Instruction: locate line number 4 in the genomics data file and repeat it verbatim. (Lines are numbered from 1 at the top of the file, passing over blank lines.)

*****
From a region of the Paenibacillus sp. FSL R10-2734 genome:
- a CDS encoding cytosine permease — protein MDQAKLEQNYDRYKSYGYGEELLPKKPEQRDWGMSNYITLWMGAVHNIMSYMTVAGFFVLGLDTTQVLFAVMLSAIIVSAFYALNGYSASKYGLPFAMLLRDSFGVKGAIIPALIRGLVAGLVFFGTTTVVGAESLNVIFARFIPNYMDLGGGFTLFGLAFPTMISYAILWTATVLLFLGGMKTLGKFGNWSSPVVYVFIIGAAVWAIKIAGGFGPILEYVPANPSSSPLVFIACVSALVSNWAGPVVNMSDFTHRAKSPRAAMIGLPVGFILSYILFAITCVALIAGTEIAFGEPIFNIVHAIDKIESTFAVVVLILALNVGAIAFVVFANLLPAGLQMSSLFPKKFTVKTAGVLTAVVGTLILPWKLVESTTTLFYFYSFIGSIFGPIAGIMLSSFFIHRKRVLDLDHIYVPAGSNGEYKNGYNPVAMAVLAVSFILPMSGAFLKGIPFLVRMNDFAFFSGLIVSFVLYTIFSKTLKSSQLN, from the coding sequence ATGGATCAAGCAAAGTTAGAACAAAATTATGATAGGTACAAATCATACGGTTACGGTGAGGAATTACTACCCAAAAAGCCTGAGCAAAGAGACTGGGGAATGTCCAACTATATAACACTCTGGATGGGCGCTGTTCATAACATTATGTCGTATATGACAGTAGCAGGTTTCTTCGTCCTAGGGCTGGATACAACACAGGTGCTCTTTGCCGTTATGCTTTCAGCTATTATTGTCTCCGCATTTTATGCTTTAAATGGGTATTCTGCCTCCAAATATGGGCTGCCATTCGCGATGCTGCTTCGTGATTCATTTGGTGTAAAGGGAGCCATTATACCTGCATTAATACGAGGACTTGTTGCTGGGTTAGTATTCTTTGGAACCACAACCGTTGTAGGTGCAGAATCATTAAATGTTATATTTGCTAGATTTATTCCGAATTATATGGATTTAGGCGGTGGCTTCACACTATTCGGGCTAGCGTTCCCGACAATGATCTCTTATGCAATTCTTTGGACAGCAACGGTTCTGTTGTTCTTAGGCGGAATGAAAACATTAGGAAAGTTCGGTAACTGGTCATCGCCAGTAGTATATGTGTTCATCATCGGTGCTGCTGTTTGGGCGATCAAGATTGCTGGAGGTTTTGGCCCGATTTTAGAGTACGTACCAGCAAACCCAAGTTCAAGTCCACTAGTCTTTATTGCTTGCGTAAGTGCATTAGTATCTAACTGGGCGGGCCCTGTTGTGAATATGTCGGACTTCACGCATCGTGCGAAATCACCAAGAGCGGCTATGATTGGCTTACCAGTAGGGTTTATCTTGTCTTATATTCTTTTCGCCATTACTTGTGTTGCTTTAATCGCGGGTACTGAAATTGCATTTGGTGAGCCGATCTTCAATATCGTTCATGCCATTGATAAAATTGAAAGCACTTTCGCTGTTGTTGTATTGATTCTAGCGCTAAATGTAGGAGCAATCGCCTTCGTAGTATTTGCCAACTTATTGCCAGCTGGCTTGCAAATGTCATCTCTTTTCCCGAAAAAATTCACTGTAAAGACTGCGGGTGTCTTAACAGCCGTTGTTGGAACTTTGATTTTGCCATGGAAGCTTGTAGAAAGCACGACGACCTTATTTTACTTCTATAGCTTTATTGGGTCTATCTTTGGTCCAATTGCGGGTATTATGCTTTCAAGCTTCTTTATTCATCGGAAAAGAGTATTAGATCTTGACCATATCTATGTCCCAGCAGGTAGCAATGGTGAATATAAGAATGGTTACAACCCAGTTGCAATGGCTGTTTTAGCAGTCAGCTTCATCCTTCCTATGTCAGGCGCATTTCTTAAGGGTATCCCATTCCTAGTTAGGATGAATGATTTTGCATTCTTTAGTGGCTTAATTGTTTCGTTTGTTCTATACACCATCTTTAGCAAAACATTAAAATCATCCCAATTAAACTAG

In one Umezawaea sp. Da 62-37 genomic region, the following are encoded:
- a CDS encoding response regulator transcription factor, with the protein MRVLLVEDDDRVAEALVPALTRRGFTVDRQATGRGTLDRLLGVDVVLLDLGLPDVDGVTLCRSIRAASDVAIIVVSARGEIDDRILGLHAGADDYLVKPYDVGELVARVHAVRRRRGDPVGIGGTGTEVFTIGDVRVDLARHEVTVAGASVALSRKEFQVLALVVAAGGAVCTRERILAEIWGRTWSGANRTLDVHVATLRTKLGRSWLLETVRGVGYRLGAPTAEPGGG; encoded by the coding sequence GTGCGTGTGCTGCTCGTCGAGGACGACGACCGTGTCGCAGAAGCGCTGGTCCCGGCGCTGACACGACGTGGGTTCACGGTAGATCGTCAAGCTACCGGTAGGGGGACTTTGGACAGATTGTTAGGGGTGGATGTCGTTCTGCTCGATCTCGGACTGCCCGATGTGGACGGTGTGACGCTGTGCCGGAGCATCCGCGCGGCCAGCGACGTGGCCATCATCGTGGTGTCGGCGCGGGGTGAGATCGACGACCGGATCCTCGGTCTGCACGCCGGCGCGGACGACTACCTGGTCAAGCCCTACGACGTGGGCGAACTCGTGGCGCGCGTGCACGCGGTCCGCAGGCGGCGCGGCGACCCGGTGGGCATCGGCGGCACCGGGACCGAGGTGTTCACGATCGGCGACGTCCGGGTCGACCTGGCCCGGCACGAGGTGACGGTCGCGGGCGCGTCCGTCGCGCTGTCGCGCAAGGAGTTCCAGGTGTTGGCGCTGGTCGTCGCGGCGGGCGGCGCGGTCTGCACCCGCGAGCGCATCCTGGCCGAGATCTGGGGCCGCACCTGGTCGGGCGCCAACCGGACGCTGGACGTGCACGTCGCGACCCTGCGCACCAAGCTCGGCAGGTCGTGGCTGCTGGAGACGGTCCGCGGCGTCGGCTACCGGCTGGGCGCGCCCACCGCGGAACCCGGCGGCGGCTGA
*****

- a CDS encoding response regulator transcription factor, with the protein MRVLLVEDDDRVAEALVPALTRRGFTVDRQATGRGTLDRLLGVDVVLLDLGLPDVDGVTLCRSIRAASDVAIIVVSARGEIDDRILGLHAGADDYLVKPYDVGELVARVHAVRRRRGDPVGIGGTGTEVFTIGDVRVDLARHEVTVAGASVALSRKEFQVLALVVAAGGAVCTRERILAEIWGRTWSGANRTLDVHVATLRTKLGRSWLLETVRGVGYRLGAPTAEPGGG; encoded by the coding sequence GTGCGTGTGCTGCTCGTCGAGGACGACGACCGTGTCGCAGAAGCGCTGGTCCCGGCGCTGACACGACGTGGGTTCACGGTAGATCGTCAAGCTACCGGTAGGGGGACTTTGGACAGATTGTTAGGGGTGGATGTCGTTCTGCTCGATCTCGGACTGCCCGATGTGGACGGTGTGACGCTGTGCCGGAGCATCCGCGCGGCCAGCGACGTGGCCATCATCGTGGTGTCGGCGCGGGGTGAGATCGACGACCGGATCCTCGGTCTGCACGCCGGCGCGGACGACTACCTGGTCAAGCCCTACGACGTGGGCGAACTCGTGGCGCGCGTGCACGCGGTCCGCAGGCGGCGCGGCGACCCGGTGGGCATCGGCGGCACCGGGACCGAGGTGTTCACGATCGGCGACGTCCGGGTCGACCTGGCCCGGCACGAGGTGACGGTCGCGGGCGCGTCCGTCGCGCTGTCGCGCAAGGAGTTCCAGGTGTTGGCGCTGGTCGTCGCGGCGGGCGGCGCGGTCTGCACCCGCGAGCGCATCCTGGCCGAGATCTGGGGCCGCACCTGGTCGGGCGCCAACCGGACGCTGGACGTGCACGTCGCGACCCTGCGCACCAAGCTCGGCAGGTCGTGGCTGCTGGAGACGGTCCGCGGCGTCGGCTACCGGCTGGGCGCGCCCACCGCGGAACCCGGCGGCGGCTGA